Biff America column: Waiting to hear back from the dead | VailDaily.com
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Biff America column: Waiting to hear back from the dead

Jeffrey Bergeron
newsroom@vaildaily.com
VAIL CO, Colorado

I’ve been talking to the dead since I was a kid. Yesterday one of them answered.

Anyone raised Catholic in my generation has a certain familiarity with cadavers. From a very early age I attended open casket wakes and funerals. I knew and loved some of the deceased, and others were simply anonymous aunts, uncles and old relatives.

When you attended a wake the drill was you would kneel in front of the casket, stare down at the dead person and say a prayer – I didn’t do that.



Rather than pray I would, silently, tell the deceased that I was sorry he died but since he was dead, and had some time on his hands, I would ask him to look out for me. I’d ask for from help with sports, to assistance with spelling or school work. Other than sports I never got any results.

I haven’t attended an open casket wake for many years; and if I did, I would not engage the cadaver in small talk because I believe a dead body is little more than a vessel, which once contained a soul. I believe that same soul of a person is left on the people and places they loved like a stain.



I still talk to the dead but I do it at the places where I feel their spirit lies. Now, after I inquire of their health, I ask them to look after me and those I know and love, I share my joys and successes and whine about my frustrations.

They have never answered – until yesterday.

Tim and Steve died in an avalanche more than 20 years ago; I was there when they were discovered. They were friends of mine.



The place where we found them has become somewhat of shrine for me. No plaque or monument but rather a beautiful spot where two wonderful folks died. Whenever I’m there, I speak to Steve and Tim; they’ve been ignoring me.

I’ll go out on a limb here and say, if you dislike all those who disagree with you, you are an idiot. By that I mean that no matter how fervently you believe in something, almost anything, there will be good people who disagree; you can’t loath them for it.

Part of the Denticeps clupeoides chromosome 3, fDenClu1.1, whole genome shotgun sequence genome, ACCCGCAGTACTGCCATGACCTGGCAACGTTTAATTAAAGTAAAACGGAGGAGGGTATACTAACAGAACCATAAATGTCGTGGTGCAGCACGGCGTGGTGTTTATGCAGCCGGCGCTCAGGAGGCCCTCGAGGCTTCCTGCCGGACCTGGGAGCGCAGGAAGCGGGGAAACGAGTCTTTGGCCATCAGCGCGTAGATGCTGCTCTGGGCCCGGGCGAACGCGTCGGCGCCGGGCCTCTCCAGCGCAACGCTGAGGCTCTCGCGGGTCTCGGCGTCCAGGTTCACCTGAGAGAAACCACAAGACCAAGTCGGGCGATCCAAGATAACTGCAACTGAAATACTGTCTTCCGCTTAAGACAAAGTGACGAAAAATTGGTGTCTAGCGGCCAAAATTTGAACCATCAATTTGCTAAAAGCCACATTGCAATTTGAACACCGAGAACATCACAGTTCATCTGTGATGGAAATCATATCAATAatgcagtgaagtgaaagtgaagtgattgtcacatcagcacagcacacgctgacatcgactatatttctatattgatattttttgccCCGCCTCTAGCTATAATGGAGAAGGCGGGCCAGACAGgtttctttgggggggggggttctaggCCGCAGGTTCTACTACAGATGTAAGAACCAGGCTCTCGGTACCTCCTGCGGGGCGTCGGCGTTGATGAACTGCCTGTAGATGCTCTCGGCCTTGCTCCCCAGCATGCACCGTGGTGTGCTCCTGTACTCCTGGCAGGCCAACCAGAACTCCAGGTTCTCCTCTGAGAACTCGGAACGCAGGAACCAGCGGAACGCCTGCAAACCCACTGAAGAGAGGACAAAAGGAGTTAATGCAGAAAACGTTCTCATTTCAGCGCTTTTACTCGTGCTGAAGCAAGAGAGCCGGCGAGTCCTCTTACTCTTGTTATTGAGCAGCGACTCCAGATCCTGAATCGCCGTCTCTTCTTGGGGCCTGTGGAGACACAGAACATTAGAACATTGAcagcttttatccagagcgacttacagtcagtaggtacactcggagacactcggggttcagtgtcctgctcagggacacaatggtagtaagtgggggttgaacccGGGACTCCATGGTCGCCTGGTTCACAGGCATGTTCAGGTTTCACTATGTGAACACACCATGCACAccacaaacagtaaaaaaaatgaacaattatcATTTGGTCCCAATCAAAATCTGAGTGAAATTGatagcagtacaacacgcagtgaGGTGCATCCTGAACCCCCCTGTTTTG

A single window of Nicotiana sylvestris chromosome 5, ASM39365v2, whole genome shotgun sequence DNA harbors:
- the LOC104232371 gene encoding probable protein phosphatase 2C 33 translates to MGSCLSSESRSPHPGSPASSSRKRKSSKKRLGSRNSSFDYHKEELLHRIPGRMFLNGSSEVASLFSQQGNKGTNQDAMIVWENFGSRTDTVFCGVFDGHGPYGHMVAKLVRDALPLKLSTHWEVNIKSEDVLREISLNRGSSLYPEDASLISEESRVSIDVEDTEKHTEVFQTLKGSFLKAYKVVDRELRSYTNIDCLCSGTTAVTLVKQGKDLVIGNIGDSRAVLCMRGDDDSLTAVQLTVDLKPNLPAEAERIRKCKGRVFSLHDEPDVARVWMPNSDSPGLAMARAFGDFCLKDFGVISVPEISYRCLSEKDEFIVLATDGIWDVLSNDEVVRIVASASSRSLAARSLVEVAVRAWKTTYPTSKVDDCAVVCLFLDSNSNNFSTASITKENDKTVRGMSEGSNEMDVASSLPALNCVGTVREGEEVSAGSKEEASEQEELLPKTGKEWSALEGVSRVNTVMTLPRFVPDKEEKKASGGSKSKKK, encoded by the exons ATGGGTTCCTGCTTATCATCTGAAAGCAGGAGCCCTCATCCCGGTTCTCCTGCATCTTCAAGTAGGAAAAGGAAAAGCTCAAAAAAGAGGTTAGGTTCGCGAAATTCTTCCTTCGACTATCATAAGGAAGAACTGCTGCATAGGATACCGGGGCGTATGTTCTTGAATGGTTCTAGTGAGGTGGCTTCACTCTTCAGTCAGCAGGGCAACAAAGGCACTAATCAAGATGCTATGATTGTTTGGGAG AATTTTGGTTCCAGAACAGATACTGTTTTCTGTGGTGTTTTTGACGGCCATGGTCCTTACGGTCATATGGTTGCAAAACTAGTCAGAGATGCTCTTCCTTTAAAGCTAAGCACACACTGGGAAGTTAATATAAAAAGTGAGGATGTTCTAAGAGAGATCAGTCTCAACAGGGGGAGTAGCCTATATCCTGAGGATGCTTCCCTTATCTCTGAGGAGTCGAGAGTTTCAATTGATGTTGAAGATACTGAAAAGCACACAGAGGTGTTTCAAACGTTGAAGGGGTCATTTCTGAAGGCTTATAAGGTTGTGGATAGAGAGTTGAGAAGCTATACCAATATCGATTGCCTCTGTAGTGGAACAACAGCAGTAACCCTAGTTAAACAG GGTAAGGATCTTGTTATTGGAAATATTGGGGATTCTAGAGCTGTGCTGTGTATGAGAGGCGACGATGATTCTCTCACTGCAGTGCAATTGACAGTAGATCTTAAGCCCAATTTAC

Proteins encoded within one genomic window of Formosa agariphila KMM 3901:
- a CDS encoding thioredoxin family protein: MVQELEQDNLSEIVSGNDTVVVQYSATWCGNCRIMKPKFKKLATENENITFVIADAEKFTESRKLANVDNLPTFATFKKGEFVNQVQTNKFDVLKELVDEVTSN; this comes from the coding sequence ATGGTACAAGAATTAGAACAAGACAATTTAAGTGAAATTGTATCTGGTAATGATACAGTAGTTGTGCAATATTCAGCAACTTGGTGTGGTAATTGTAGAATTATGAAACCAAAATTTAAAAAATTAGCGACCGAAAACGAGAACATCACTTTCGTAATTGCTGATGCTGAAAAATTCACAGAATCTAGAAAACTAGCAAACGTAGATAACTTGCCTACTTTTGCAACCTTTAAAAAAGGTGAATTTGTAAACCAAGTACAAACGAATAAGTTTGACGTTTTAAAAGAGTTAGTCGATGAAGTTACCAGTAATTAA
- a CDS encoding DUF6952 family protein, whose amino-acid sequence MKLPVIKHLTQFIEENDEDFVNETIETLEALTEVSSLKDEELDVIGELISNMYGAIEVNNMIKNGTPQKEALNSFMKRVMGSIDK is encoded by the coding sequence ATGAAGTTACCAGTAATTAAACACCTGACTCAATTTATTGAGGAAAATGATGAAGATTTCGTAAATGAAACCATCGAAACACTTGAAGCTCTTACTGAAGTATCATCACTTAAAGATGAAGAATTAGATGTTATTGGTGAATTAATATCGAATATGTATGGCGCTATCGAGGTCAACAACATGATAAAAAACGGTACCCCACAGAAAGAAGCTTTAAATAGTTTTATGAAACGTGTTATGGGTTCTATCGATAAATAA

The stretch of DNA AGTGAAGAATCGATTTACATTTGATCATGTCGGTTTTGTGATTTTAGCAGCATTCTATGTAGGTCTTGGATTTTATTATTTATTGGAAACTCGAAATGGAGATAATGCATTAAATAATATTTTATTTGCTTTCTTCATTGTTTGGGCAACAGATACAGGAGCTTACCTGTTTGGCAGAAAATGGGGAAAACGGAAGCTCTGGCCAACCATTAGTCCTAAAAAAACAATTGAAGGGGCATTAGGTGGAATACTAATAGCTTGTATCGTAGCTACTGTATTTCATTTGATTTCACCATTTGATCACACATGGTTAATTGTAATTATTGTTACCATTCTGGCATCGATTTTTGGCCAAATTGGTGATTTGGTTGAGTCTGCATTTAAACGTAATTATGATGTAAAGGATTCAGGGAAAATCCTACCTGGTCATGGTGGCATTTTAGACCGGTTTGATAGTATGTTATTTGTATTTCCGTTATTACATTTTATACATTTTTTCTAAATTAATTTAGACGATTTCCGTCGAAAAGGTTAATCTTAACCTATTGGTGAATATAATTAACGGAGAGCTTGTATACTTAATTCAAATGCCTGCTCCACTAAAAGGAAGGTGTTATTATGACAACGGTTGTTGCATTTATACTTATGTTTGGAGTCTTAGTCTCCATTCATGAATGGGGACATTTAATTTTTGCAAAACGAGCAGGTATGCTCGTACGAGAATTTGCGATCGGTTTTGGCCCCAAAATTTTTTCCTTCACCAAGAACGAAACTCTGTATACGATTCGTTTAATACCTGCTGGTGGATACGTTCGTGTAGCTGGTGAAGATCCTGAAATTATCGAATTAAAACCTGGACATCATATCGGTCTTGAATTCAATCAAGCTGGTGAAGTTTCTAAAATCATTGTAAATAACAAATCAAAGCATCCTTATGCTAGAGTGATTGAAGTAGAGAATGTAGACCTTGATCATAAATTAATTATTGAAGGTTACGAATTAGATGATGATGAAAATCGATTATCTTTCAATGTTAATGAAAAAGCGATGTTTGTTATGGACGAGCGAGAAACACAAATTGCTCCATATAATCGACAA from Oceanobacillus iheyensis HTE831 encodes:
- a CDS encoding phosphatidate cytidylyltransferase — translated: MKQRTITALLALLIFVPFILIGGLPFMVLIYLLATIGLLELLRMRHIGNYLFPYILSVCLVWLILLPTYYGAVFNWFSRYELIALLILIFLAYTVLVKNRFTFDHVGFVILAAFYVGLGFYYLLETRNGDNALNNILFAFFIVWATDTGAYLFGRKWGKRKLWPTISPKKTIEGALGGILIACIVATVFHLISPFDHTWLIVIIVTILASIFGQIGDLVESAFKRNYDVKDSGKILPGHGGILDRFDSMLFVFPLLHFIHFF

Now certainly there are exceptions – for those who promote bigotry, misogyny, greed, hate and are not Red Sox fans, I will never be able to see the world through their eyes. But for the rest, I have found we have more in common than that what divides us.

That mindset did little to lesson my grief a couple of days ago from a political pummeling over a cause I care deeply about. Again, there were good people on either side, but my side came up short.

With a profound sense of sadness, to a degree only possible for a right brained, overly emotional dude with more passion than perspective, I headed out for a bike ride. After an hour I found myself at almost the exact spot where 20-plus years ago we discovered my friends Tim and Steve.

I knew I had a willing (read buried – they weren’t going anywhere) audience so I engaged my old friends. After only a few minutes of small talk, asking of their health in heaven, if they have hooked up with any of my other dead friends I started complaining.

With a self righteous indignation, I told them of my defeat, my bitterness and asked what the world was coming to when there are people who don’t always agree with me?

Obviously I didn’t expect them to answer; they never have in the past.

Then, after about five minutes of me complaining I turned to walk away and I heard it, “Quit your damn belly aching, life is good.”

My legs nearly buckled; after nearly 50 years of addressing the dead, one answered. And even more amazing the voice had a Boston accent and sounded much like my own.

Yes, if you are on the top side of the dirt, life is indeed good. If you are healthy, living in a place you love, around people who care for you, life is good. And –if you happen to be married to a woman who could have done much better for herself but doesn’t know that, well quit your damn bellyaching.

It was mostly down hill all the way home, which gave me time to think. Life isn’t fair, it can be difficult, frustrating and bad things can happen to good people. But on the bright side, there is a beauty in nature and goodness in man and a country where dissenting views are not only tolerated, but encouraged.

By the time I coasted into my driveway I decided that the voice I heard was my own, because no matter how often we try, dead guys seldom talk back to us –not that I’m complaining.

Jeffrey Bergeron, under the alias of Biff America, can be seen on TV-8-Summit and read in several newspapers and magazines. He can be reached at biffbreck@yahoo.com.

Biff’s book “Steep, Deep and Dyslexic” is available from local book stores or at BiffAmerica.net.


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